I love reading The Sunday Salon posts, they are often so relaxing and offer a glimpse of life behind the curtain of book reviews and stat-tracking. I tried to convince myself that it was not the best use of my time to begin a new project one week before my vacation, when there are so many other things needing to be done, but I didn't listen. Spending some time sipping tea, surrounded by books, and putting everything into perspective sounds like the perfect way to spend part of my Sunday.
I started my book blog at the end of 2008 as a way to track my reading life without inundating my family blog, but I didn't really join the book blogging community until last June. As you all know, this is one fabulous group of people, and the time I spend blogging and visiting remains a rewarding addition to my life. In the 9 months or so since I decided to put more effort into my blog, my blogging style has gone (and continues to go) through changes. Sometimes these changes are spurred by an imbalance somewhere--type and quantity of reading, type and quantity of blog posts--but sometimes they are spurred by something I've read in a book or on a blog, something that makes me consider what I'm doing from a different angle.
Reviewing books in a blog format, just for the joy of sharing bookish thoughts and starting bookish conversations, is different than writing book reviews in a less personal way, as a means to building a career in the industry. Depending on your style, involvement, and platform, this may be a fine line...but I think it is one worth exploring. Reading The Slippery Art of Book Reviewing (a title which bugs me every time I think it, say it, type it, read it, type it...what is slippery? books aren't slippery, nor are reviews, nor even [most] art. I don't like the idea of slippery-ness. What are we sliding into? Away from? Ugh.) has made me reconsider again, my approach to writing book reviews.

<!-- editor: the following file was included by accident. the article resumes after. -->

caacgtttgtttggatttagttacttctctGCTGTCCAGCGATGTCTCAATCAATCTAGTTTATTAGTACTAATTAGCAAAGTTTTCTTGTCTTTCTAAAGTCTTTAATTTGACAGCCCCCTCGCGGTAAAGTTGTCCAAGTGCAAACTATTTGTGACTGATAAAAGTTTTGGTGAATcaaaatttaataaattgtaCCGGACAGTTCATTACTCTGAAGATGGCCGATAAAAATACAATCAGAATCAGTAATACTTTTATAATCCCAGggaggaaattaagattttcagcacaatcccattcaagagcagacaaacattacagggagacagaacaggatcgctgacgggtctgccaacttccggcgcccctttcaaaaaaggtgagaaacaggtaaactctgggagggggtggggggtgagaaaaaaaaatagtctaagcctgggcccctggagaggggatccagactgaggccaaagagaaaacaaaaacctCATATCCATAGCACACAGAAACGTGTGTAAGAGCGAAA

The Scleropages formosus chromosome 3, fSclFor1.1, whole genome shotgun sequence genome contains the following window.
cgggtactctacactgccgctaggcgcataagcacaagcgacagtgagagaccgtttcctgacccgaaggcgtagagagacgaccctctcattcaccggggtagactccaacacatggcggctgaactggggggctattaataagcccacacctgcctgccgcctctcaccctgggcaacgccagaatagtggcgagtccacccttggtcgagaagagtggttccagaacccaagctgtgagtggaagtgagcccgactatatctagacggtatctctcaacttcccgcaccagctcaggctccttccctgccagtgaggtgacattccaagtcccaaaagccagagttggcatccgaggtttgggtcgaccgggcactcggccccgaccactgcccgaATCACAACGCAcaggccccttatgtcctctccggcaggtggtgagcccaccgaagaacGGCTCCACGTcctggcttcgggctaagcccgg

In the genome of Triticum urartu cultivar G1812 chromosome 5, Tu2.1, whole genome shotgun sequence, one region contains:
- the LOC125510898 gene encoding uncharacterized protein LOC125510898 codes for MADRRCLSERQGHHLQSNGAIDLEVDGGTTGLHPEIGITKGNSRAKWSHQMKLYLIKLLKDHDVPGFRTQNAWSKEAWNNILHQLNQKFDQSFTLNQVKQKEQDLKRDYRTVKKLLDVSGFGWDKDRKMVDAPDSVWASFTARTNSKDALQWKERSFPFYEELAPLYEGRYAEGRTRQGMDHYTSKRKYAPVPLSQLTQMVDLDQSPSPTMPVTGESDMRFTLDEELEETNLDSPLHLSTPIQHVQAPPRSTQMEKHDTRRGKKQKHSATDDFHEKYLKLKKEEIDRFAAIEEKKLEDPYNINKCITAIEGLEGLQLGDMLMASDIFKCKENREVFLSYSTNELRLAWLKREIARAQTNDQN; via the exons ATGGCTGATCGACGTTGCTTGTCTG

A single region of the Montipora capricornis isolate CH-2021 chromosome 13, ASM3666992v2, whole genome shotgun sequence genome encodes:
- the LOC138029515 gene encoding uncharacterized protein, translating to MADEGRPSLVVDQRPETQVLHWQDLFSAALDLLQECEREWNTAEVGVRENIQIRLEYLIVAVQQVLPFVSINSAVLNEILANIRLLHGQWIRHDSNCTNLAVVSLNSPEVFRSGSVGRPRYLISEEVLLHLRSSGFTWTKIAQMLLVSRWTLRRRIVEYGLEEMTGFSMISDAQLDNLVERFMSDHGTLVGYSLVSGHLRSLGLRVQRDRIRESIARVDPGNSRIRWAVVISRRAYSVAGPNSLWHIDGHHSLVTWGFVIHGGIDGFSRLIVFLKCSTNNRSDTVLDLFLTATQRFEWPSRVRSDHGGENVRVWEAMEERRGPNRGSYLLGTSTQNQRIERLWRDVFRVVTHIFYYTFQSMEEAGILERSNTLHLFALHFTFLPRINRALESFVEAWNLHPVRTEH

In the past I think I've tended towards maintaining a professionalism in my reviews, striving for nicely constructed sentences and fulfilling prose, often sacrificing strong opinions, humor or passion in the process. The [er...] Art of Book Reviewing has helped me to realize that I am not interested in making a career of book reviewing. I want to read what I choose to read, and I want to be able to chat about it. Why it took me so long to realize this, or why it was a fairly simple book that brought me to the realization, I have no idea. I liked that the book showed that writing short reviews or long reviews is a matter of taste, on the part of the one reading it, the one writing it, and the one publishing it. I prefer shorter reviews, and have occasionally felt inferior because of it--no more!!
This book also touches on book blogging, and includes resources for becoming more involved in book reviewing professionally, both things I appreciated. If you are interested in some of the how's and why's behind book reviews, this book is worth a read. Maybe you'll even get lucky like me and come away with a bit of perspective as well. Is it ironic that the post in which I talk about my preference for short reviews happens to be a post of some length?
The week ahead, my last week home before my Ireland trip, (a place I've wanted to visit for such a long time,) is all about organization. My thoughts, my house, my suitcase, etc. I'm hoping to be able too continue to spend some time here in the off moments, but I'm trying to come to terms with the fact that my time and internet will be limited. It's reassuring to know that when April rolls around, and my life resumes some semblance of normality for a while, you will all still be around, ready to talk books. Here's to a productive week!
Title: The Slippery Art of Book Reviewing
Author: Mayra Calvani and Anne K. Edwards
Published: 2008 Twilight Times Books
My Rating: 3 stars